Current liver research: More "good" cholesterol and less arteriosclerosis by activated brown adipose tissue
19 May 2017
In our society, changes in fat metabolism frequently occur due to overweight, which also dramatically increase the risk of chronic inflammatory diseases such as atherosclerosis. Characteristically for this disease are cholesterol deposits in the blood vessels, which obstruct and harden them.
For the first time, SFB 841 scientists around Prof. Jörg Heeren, head of subproject B6 , were able to show that the activation of brown fat tissue can produce “good” cholesterol (HDL) and accelerates the transport of cholesterol into the liver, which at the end prevents the development of atherosclerosis.
“HDL, the high-density lipoprotein, and LDL, the low-density lipoprotein, are hydrophilic fat-protein complexes that transport fat in the blood through the body”, Prof. Heeren explains. They have opposite roles: LDL particles transport cholesterol into the body and high LDL levels can result in the deposition of cholesterol in the walls of the blood vessels. This “bad” LDL cholesterol thereby increases the risk of atherosclerosis. HDL particles, on the other hand, can remove excess cholesterol from the walls of the blood vessels. Thus, “good” HDL cholesterol protects the blood vessels from atherosclerosis.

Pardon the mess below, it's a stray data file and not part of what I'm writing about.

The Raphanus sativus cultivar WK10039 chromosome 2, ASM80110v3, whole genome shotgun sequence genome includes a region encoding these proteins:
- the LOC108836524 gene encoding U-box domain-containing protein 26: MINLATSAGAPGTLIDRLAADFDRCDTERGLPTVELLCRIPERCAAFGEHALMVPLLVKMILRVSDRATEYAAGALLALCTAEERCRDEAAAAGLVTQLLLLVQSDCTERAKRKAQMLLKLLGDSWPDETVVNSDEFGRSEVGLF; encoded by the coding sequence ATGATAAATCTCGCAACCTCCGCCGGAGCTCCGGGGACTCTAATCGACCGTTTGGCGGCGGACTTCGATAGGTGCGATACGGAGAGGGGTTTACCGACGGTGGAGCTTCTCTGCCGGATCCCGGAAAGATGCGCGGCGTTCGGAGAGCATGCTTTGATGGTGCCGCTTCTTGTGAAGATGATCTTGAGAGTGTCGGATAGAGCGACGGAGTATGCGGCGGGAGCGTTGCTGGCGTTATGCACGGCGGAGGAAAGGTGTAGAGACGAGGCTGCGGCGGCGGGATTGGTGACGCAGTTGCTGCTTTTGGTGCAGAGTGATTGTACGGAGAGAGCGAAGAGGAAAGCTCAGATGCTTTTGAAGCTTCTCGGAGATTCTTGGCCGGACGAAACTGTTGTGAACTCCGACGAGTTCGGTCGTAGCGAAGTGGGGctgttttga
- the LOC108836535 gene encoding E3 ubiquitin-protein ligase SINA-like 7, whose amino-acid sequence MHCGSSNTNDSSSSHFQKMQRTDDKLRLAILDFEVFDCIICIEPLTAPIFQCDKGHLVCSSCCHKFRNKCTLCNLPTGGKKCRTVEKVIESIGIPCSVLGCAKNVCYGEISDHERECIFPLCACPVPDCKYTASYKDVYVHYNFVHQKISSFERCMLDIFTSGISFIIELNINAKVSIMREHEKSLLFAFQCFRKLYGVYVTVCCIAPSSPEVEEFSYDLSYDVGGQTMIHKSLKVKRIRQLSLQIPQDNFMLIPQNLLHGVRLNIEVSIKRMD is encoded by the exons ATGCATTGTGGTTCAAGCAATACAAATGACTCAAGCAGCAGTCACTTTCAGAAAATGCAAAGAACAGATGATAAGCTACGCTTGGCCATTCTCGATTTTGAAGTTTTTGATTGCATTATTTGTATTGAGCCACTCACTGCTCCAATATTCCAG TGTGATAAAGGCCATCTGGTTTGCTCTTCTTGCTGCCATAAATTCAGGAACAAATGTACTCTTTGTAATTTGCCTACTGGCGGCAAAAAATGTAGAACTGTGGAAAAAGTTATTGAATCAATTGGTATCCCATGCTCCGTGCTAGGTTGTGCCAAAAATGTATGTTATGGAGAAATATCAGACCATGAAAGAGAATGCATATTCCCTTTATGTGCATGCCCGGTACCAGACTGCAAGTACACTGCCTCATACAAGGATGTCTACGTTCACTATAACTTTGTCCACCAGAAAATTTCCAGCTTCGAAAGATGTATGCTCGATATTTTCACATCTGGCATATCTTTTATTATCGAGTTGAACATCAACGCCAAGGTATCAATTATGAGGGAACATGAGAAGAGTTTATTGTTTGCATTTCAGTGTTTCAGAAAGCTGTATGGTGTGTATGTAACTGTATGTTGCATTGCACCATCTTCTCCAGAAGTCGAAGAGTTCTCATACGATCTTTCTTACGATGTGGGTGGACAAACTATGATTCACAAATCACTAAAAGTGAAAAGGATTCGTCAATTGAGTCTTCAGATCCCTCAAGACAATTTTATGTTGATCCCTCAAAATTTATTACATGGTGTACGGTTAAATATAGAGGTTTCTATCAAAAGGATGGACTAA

So far, it was unclear whether the activation of brown adipose cells influence the metabolism and the protective properties of HDL. In their current study, Prof. Heeren and his colleagues show that the activation of brown adipose tissue leads to an increased HDL level in the blood. Cholesterol is transported from the vessels via HDL molecules and internalized by the liver, where it is degraded. “Obviously, the activation of brown adipose cells removes the cholesterol in the blood vessels as well as excess fat in other organs, thus reducing the risk of atherosclerosis”, Prof. Heeren states.
Bartelt A, John C, Schaltenberg N, Berbée JFP, Worthmann A, Cherradi ML, Schlein C, Piepenburg J, Boon MR, Rinninger F, Heine M, Toedter K, Niemeier A, Nilsson SK, Fischer M, Wijers SL, van Marken Lichtenbelt W, Scheja L, Rensen PCN, Heeren J
Thermogenic adipocytes promote HDL turnover and reverse cholesterol transport
Nat Commun. 2017 Apr 19;8:15010. doi: 10.1038/ncomms15010.
Have a look at the video in which Prof. Jörg Heeren explains more about fat and what it’s function in the body (in German):